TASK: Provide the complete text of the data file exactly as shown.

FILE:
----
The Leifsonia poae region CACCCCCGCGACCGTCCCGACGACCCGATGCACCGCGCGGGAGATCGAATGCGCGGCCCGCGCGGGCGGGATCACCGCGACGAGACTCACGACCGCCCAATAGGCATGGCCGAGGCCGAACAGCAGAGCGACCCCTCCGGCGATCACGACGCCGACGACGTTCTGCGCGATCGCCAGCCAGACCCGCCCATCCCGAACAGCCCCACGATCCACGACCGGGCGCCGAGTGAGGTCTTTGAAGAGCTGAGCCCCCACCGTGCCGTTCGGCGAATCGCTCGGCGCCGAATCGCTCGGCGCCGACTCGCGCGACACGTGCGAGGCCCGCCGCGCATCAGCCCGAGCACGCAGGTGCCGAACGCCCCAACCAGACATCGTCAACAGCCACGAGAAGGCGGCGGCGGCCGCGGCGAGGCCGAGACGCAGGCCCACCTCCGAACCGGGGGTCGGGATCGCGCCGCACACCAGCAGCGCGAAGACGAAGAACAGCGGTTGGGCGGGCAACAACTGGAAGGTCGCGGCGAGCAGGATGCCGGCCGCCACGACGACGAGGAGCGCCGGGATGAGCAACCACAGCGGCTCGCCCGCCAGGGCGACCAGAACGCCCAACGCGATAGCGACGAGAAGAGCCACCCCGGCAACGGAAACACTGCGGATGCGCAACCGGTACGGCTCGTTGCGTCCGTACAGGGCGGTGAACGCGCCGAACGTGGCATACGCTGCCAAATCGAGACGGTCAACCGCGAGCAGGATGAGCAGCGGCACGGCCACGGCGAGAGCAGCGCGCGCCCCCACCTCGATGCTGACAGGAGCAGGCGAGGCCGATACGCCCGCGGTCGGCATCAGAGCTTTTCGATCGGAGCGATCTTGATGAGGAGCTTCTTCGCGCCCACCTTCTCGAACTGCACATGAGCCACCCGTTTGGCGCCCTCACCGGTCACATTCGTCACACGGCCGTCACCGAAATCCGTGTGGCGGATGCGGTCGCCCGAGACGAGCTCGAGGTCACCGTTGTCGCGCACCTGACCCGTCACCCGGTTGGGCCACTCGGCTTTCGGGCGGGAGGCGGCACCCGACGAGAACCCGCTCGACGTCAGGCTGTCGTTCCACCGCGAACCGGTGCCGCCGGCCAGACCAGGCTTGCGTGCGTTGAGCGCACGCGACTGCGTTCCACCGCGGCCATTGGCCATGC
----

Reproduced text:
The Leifsonia poae region CACCCCCGCGACCGTCCCGACGACCCGATGCACCGCGCGGGAGATCGAATGCGCGGCCCGCGCGGGCGGGATCACCGCGACGAGACTCACGACCGCCCAATAGGCATGGCCGAGGCCGAACAGCAGAGCGACCCCTCCGGCGATCACGACGCCGACGACGTTCTGCGCGATCGCCAGCCAGACCCGCCCATCCCGAACAGCCCCACGATCCACGACCGGGCGCCGAGTGAGGTCTTTGAAGAGCTGAGCCCCCACCGTGCCGTTCGGCGAATCGCTCGGCGCCGAATCGCTCGGCGCCGACTCGCGCGACACGTGCGAGGCCCGCCGCGCATCAGCCCGAGCACGCAGGTGCCGAACGCCCCAACCAGACATCGTCAACAGCCACGAGAAGGCGGCGGCGGCCGCGGCGAGGCCGAGACGCAGGCCCACCTCCGAACCGGGGGTCGGGATCGCGCCGCACACCAGCAGCGCGAAGACGAAGAACAGCGGTTGGGCGGGCAACAACTGGAAGGTCGCGGCGAGCAGGATGCCGGCCGCCACGACGACGAGGAGCGCCGGGATGAGCAACCACAGCGGCTCGCCCGCCAGGGCGACCAGAACGCCCAACGCGATAGCGACGAGAAGAGCCACCCCGGCAACGGAAACACTGCGGATGCGCAACCGGTACGGCTCGTTGCGTCCGTACAGGGCGGTGAACGCGCCGAACGTGGCATACGCTGCCAAATCGAGACGGTCAACCGCGAGCAGGATGAGCAGCGGCACGGCCACGGCGAGAGCAGCGCGCGCCCCCACCTCGATGCTGACAGGAGCAGGCGAGGCCGATACGCCCGCGGTCGGCATCAGAGCTTTTCGATCGGAGCGATCTTGATGAGGAGCTTCTTCGCGCCCACCTTCTCGAACTGCACATGAGCCACCCGTTTGGCGCCCTCACCGGTCACATTCGTCACACGGCCGTCACCGAAATCCGTGTGGCGGATGCGGTCGCCCGAGACGAGCTCGAGGTCACCGTTGTCGCGCACCTGACCCGTCACCCGGTTGGGCCACTCGGCTTTCGGGCGGGAGGCGGCACCCGACGAGAACCCGCTCGACGTCAGGCTGTCGTTCCACCGCGAACCGGTGCCGCCGGCCAGACCAGGCTTGCGTGCGTTGAGCGCACGCGACTGCGTTCCACCGCGGCCATTGGCCATGC